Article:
The return of nuclear disarmament ?


A long interlude seems to conclude itself. The nuclear disarmament programme, in particular that of the two great powers disappeared from the political scene for ten years. However the Nuclear Non-Proliferation Treaty (NPT), in force since 1970, made obligation to the five powers “equipped” with the weapon to forward disarmament. On the other hand, other State signatories are banned from such type of armament, but the right to control the civil form of the atom is recognised.

Since the beginning of the year, in fact since the Barack Obama presidency, the declarations precipitate giving world safety another image.

A dangerous situation blocked for a long time

With the collapse of the Soviet Union, American obsession was to leave bonds imposed by the Cold War. It was necessary to re-examine agreements signed with the Soviet Union at the time of a bipolar world where military parity was set. Actually behind this openly posted objective another discreet range even more ambitious was profiled. It consisted in the release from constraints after the Second World War imposing management of the world with the Allies, within a U.N. framework. The attacks of September 2001 allowed a major opportunity for the United States to be reconstituted as leader against the Axis of Evil and to polarize international alliances around this idea. But for a limited time only, because events in the war against Iraq, subsequently stalemate, will not allow behavior of such a posture in the long-term.

Also, the ABM Treaty signed with the Soviet Union in 1972, whose objective was to limit the antiballistic missile defense system, was denounced by the United States in December 2001 to allow them set up a system of space shield, as unrealistic and financially unviable as the “Star Wars” project from Ronald Reagan, but equally destabilizing.

Iran, suspected of wanting a nuclear weapon, will serve as a pretext for the installation in Europe of an advanced anti-missile system composed of a radar tracking station in Czech Republic and deployment of fixed battery missile interceptors in Poland. This project has poisoned relations between the United States and Russia for more than two years. Russia feeling obviously threatened by this system against which Putin firmly warned in his speech at a safety conference in Munich in 2007. Accompanying enlargement in the West by NATO, it contributes to the slow down of any projection towards real nuclear disarmament. Thus, the START negotiations, aimed at dismantling strategic nuclear armaments and whose first grinding goes back to 1991, remained almost at a dead end during the two Bush mandates. Except for prolongation, this Treaty is supposed to expire on December 5, 2009. As for the Nuclear Non-Proliferation Treaty (NPT), it must be revised in May 2010. Actually these two treaties are dependant because the NPT invites nuclear powers to reduce their arsenals, of which 95% are held by the United States and Russia.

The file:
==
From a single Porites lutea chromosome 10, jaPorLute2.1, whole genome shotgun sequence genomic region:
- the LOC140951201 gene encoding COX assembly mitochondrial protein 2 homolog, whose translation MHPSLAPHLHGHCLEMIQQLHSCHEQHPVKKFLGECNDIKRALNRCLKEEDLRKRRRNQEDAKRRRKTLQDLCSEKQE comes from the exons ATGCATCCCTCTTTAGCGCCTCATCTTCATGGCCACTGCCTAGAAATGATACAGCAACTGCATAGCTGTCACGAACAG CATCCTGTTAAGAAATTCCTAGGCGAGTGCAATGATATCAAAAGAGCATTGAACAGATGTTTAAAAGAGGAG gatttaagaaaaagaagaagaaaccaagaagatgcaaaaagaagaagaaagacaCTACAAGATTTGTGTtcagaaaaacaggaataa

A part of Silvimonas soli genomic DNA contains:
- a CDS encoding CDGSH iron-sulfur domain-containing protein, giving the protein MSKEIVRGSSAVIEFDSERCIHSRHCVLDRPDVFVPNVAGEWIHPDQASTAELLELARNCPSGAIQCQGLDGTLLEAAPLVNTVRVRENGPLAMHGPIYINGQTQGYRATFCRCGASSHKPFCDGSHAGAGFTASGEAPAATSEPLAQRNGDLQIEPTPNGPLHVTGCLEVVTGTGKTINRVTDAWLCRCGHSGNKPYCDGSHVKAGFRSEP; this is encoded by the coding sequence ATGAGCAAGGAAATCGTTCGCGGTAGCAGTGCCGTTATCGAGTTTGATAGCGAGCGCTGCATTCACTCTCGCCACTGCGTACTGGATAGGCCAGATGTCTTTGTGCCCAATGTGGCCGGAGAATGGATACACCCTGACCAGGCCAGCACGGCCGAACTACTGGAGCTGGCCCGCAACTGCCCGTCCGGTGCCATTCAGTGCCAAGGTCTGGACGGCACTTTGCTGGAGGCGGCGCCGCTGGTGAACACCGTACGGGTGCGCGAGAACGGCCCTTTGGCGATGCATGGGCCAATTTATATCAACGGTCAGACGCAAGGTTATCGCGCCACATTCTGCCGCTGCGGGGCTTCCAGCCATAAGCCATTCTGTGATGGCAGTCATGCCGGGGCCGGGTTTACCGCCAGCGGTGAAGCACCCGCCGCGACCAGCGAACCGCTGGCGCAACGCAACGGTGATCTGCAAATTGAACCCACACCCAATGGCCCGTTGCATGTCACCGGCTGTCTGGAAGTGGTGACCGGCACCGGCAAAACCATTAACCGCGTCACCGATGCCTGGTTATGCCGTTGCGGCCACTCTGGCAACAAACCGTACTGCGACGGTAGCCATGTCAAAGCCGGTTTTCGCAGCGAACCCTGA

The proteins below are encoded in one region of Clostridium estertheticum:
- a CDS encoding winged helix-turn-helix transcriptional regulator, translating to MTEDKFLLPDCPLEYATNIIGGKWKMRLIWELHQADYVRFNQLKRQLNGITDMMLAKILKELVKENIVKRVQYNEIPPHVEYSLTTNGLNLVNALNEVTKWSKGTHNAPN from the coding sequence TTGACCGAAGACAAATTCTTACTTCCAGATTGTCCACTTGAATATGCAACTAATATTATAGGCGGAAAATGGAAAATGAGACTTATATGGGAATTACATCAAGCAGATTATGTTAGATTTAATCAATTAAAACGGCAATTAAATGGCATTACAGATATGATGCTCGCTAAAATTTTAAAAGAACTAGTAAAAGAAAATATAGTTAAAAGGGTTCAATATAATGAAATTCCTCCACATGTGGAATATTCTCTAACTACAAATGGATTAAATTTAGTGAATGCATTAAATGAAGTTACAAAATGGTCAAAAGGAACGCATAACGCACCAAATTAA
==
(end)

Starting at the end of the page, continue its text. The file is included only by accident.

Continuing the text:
Since the Barack Obama presidency, views have changed in Washington, gradually with small touches, evidence of obstacles put forward by those who look back to previous eras.

A new orientation

The day before the United Nations Summit, official announcement of the abandonment of the “anti-missile shield” deployed in Europe constitutes a turning point in Russo-American relations. It is truly a change of course regarding defense, pretext by a revaluation of the “Iranian threat”. Admittedly, a new alternative project, intended to calm Czech and Polish concerns, will be implemented in several phases and will aim at positioning SM-3 missiles intended to counter only short and average range rockets. Moreover Patriot missiles would be deployed in Poland. But nothing would be operational before 2015 or 2018 ; added to the fact that adhesion of the Ukraine and Georgia with NATO no longer seems topical. One understands the concern of countries from ex- Eastern Europe. They already felt betrayed by Western Europe, who over their heads, dialogued with the Soviet Union during the Cold War. This time, they feel let down by the Americans and not thanked for their allegiance to Bush at the time of the Iraq War. It is a sign that something is happening in Washington. One no longer counts on “new Europe” as in the Bush period. “Old Europe” which had approved the shield says nothing and does not seem too annoyed at appearing more credible from now on regarding defense in the eyes of “new Europe”.